The electrical system of this invention is particularly illustrated in FIG. 4 in terms of making a floor cut with cutter 40 of cutting machine 18 positioned on a track in tunnel 10 but with cutter 40 making its cut in what will become a new tunnel 41. It will be assumed that coal thickness sensors 24a-24f are in place as shown in FIG. 1 and that they have provided, as an output, a coal thickness indication at the stations illustrated in FIG. 1. As indicated above, typically the thickness sensors would be positioned 20 to 50 feet apart, being shown by way of example. Further, while the thickness sensors are shown as mounted in the pans of the floor, it is to be anticipated that they also be mounted adjacent a ceiling for the measurement of ceiling coal thickness. Reference unit 70 provides, for example, an output signal indicative of a desired coal thickness, for example, six inches; and this reference is supplied to difference units 72a-72f. These difference units subtract the desired six-inch reference signal from the coal thickness sensors 24a-24f. From the difference units, there is provided to signal averaging unit 74 a series of signals representative of thickness errors at the sensor locations. Averaging unit 74 may take a variety of forms. Typically, it would average sets of values, e.g., discrete sets of values being averaged to, in effect, create new values which are plotted by a computer to create points on a smooth or idealized plot of error versus machine position. Then, as desired, values would be sampled which are representative of error values (from the curve) either at the discrete points of measurement or in between. Instead of providing six outputs as shown, there may be a hundred outputs providing a thickness correction at intervals of one hundredth of the distance between access tunnels 14 and 16. For simplicity of illustration, the same number of outputs, as inputs to averaging unit 74, are shown, these being supplied to a memory 76. Alternately as shown, an operator may, by means of a conventional bank of potentiometers or switch controlled digital display/counters, enter corrective thickness inputs as illustrated by manual input 77.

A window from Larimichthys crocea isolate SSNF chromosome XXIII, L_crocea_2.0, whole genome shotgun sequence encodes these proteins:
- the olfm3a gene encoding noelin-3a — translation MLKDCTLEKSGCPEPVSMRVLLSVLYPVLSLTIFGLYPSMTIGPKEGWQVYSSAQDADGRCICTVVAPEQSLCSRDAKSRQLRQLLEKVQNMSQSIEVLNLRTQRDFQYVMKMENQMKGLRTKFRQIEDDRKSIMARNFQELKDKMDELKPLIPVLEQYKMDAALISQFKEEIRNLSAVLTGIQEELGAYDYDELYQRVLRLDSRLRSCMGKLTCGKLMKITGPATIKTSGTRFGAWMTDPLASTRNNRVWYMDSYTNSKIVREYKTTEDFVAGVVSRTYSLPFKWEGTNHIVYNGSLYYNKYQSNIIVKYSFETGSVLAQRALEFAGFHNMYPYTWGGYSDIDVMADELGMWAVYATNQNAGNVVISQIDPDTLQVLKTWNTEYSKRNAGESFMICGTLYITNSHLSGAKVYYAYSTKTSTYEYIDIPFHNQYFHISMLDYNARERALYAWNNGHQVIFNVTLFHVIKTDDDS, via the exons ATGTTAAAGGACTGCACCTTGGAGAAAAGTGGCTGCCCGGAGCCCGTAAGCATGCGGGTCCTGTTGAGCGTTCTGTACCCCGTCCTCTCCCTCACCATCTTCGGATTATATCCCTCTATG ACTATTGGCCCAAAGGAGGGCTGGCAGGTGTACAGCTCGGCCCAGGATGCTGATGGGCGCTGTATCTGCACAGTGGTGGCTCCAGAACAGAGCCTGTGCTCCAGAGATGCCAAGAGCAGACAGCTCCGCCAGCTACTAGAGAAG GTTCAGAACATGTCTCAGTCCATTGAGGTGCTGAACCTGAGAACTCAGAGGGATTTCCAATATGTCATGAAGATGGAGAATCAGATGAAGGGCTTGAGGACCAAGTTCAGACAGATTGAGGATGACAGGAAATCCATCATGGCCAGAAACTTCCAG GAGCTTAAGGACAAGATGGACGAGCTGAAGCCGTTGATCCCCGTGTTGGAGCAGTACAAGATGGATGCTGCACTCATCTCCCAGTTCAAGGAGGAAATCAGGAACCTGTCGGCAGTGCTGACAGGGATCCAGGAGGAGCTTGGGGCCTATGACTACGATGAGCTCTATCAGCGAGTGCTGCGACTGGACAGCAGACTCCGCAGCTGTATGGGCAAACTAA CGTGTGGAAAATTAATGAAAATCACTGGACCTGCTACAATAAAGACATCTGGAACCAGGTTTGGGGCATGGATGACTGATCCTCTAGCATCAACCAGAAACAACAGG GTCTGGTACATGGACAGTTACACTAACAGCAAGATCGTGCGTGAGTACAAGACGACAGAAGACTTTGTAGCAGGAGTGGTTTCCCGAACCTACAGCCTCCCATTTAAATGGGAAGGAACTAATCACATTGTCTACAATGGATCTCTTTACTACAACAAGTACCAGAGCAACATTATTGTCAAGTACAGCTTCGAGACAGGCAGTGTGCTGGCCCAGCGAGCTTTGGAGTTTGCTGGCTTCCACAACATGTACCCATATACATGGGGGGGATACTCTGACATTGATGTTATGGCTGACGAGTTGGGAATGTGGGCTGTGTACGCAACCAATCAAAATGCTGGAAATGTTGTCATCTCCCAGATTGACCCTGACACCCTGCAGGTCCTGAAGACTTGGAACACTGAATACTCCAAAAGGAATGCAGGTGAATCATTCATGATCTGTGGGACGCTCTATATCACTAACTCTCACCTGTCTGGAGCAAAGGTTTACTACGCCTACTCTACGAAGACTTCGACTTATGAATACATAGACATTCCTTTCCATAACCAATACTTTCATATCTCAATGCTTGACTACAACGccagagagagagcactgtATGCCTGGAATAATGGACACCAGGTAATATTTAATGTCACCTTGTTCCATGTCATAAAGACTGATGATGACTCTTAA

The readout of thickness corrections is, of course, in terms of position along track or pan 28 and to enable this, a position signal, representative of the position of machine 18, is fed to address unit 78 from cog counter 54. Address unit 78 is conventional in that, upon the receipt of an address signal from cog counter 54, it interrogates a memory position of memory 76 corresponding to an error signal which is provided as an output Z7 as a coal thickness error existing at a discrete distance along pan or track 28 corresponding to a coordinated value as obtained from averaging unit 74.